Active individuals are often those who are diagnosed with a leg-length discrepancy and experience symptoms with an insidious onset, but the initial changes in gait are more evident early on or with increased, load-bearing activities (Pereira et al.). Incidences in runners and persons with occupations that are physically demanding, such as military personnel, are very common. A study which assessed whether or not mild leg-length discrepancy had any kinetic effect on runners’ gait showed that there were kinetic changes, compared to a normal running gait (Pereira et al.). These changes were not clinically significant until about 25 mm in adult runners (Pereria et al.). An internist provided anecdotal evidence that lifts (which are placed within or are part of a shoe) can alleviate knee and back pain on weight-bearing by adding partial correction to a LLD of a seasoned runner (Reisman). Mild LLD affects age groups differently. In the same study mentioned, research found that young children with mild LLD experienced no discrepancy in their gait, while older children experienced gait discrepancies at a difference of 2.33 cm, notably with increased flexion in the longer leg and foot supination in the shorter leg (Pereira et al.). For adults, gait discrepancies could be seen in a leg-length difference of about 1 cm during weight-bearing activity. From this study, one can conclude that not all mild LLD needs to be addressed, and it is not until it is a deterrent to normal functioning that one requires active treatment. Runners in this study were able to adapt to their minor LLD by utilizing physical compensatory mechanisms for the deviations of their running gait in order to achieve a symmetrical gait, which will naturally avoid painful symptoms (Pereira et al.). These mechanisms were sufficient enough for runners to function without pain and without additional support (i.e. lifts), further supporting the efficient adaptability of the human body.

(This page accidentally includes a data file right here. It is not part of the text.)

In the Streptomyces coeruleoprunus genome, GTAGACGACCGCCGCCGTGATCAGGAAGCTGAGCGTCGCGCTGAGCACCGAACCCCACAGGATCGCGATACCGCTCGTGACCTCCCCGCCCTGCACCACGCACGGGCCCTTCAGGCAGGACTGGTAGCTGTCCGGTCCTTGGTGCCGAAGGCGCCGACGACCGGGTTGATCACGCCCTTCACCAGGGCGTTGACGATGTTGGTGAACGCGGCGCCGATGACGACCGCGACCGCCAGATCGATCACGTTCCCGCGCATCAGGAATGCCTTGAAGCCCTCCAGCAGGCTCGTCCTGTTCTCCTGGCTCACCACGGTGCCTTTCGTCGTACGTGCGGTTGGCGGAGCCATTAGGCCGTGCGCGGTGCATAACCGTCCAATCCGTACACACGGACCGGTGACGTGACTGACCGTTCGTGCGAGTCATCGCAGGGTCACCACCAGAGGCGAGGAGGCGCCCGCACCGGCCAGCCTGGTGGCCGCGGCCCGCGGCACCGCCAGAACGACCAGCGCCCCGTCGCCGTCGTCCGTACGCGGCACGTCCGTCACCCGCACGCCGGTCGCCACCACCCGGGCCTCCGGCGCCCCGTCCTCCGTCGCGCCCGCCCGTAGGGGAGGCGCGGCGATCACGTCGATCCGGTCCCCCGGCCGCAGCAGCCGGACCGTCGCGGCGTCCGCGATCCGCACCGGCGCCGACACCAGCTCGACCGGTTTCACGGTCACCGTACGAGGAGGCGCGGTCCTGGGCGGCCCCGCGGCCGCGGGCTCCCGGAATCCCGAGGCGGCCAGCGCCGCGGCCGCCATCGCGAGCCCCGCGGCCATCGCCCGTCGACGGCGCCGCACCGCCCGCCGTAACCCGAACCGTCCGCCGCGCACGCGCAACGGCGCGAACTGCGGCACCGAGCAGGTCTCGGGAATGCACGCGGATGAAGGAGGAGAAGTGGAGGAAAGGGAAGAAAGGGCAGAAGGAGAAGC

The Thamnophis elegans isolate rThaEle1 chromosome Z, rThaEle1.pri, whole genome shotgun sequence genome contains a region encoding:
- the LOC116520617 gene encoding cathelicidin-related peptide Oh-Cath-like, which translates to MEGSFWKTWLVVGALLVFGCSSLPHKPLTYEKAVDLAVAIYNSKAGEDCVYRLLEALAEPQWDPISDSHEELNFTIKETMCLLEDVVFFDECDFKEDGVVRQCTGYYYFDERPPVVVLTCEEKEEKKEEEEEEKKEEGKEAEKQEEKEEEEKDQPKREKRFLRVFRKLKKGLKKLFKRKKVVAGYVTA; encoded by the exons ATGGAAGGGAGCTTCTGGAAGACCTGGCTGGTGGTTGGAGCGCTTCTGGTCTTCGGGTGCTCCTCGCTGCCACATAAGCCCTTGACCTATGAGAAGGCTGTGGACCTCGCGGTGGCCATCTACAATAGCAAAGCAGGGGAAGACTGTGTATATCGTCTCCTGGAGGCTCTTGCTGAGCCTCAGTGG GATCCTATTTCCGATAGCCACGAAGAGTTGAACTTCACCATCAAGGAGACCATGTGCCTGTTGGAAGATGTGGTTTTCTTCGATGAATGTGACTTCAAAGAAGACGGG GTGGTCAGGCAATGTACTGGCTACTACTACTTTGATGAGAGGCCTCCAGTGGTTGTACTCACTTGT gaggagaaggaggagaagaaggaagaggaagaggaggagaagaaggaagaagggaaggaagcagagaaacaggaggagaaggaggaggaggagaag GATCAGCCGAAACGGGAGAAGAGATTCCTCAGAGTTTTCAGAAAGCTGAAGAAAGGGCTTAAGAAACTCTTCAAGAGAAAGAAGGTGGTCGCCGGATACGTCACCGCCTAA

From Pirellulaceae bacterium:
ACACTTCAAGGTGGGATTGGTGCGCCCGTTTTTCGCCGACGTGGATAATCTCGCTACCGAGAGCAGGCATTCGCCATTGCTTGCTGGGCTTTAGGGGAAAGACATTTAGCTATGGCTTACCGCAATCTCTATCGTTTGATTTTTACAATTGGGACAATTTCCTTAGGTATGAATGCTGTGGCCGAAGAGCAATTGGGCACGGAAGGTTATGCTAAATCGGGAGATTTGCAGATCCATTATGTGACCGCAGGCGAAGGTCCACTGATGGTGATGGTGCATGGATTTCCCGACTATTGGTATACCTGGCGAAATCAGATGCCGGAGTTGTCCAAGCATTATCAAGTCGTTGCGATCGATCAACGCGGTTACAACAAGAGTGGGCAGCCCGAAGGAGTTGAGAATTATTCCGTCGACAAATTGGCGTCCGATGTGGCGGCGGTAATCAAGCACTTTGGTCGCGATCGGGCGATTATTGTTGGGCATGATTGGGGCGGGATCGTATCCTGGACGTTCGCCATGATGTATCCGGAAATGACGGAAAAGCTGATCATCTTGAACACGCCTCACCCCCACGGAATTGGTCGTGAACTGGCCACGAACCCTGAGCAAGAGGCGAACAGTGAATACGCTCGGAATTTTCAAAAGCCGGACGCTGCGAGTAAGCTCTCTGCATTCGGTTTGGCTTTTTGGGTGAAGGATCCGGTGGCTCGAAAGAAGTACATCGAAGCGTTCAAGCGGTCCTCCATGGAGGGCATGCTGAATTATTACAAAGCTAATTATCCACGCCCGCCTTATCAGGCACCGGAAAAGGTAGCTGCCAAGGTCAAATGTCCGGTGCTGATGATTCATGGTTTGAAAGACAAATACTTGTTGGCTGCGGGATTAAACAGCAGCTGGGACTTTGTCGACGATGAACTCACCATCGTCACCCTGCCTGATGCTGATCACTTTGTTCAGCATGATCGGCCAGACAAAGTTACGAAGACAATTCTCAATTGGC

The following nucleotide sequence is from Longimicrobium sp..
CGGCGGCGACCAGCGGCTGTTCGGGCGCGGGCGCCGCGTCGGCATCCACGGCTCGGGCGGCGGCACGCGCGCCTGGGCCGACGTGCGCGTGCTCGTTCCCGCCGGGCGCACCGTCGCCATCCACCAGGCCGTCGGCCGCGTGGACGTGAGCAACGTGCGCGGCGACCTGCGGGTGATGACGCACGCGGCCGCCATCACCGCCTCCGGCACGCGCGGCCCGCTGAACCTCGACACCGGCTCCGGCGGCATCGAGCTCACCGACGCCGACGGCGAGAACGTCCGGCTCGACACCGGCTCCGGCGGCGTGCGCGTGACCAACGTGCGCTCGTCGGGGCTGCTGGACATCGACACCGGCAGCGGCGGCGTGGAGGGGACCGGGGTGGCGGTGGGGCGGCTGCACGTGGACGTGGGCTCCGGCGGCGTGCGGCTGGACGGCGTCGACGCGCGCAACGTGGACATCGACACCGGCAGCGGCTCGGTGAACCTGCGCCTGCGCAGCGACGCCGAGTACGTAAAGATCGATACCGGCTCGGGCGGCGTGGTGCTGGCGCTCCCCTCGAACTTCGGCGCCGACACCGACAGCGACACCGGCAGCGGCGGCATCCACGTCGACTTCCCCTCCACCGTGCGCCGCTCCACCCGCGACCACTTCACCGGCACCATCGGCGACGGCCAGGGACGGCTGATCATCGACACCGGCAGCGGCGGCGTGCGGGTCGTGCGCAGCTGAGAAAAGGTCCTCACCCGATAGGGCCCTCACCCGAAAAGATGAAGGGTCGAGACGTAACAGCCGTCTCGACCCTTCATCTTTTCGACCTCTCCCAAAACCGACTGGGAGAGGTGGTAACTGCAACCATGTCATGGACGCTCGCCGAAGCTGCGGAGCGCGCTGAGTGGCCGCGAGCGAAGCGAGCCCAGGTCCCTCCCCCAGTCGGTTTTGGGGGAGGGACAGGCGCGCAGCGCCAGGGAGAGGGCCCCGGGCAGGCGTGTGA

The natural ability of the human body to develop enough efficiency to function around what may be deemed an abnormality, such as leg-length discrepancy, should be an underlying factor in the consideration of the treatment related to any type of LLD. Many people are diagnosed with some form of LLD, most of which are mild. Within this sample of the population with mild LLD, many go about activities of daily living (ADLs) asymptomatically unless there has been a drastic change in lifestyle, such as significantly increasing physical activity. Furthermore, LLD may go undetected in a person’s life. Thus, it is important to treat the symptoms of LLD, and not focus on treating the condition of LLD unless the severity warrants invasive procedures such as surgery. In treating the symptoms of LLD, re-establishing or maintaining bilateral muscular strength, ligamentous and tendinous flexibility, full range of motion, all without pain inasmuch as it is possible, should be the actual focus when prescribing a treatment regimen. Just as much as leg-length discrepancy is vague in nature, the recommended exercises or treatment methods are numerous, depending on the type and severity of symptoms involved. A physical therapist is one of the professionals within a pathology team that can assess the musculoskeletal aspects of a particular condition and prescribe some of the most effective treatments involving leg-length discrepancy.
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—. “Anatomic and Functional Leg-Length Inequality: A Review and Recommendation for Clinical Decision-Making. Part II, the Functional or Unloaded Leg-Length Asymmetry.” Chiropractic and Osteopathy 13.12 (2005): n. pag. Web. 7 April 2010.
“Neuromuscular Disorders.” Medlineplus.gov. The National Library of Medicine, 14 April 2010. Web. 15 April 2010. .
Pereira, Carla Sonsino, and Isabel de Camargo Neves Sacoo. “Is Structural and Mild Leg Length Discrepancy Enough to Cause a Kinetic Change in Runners’ Gait?” Acta Ortopédica Brasileira 16.1 (2008): 29-31. Web. 24 March 2010.
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Sabharwal, Sanjeey, and Ajay Kumar. “Methods for Assessing Leg Length Discrepancy.” Clinical Orthopaedics and Related Research 466.12 (2008): 2910-2922. Web. 24 March 2010.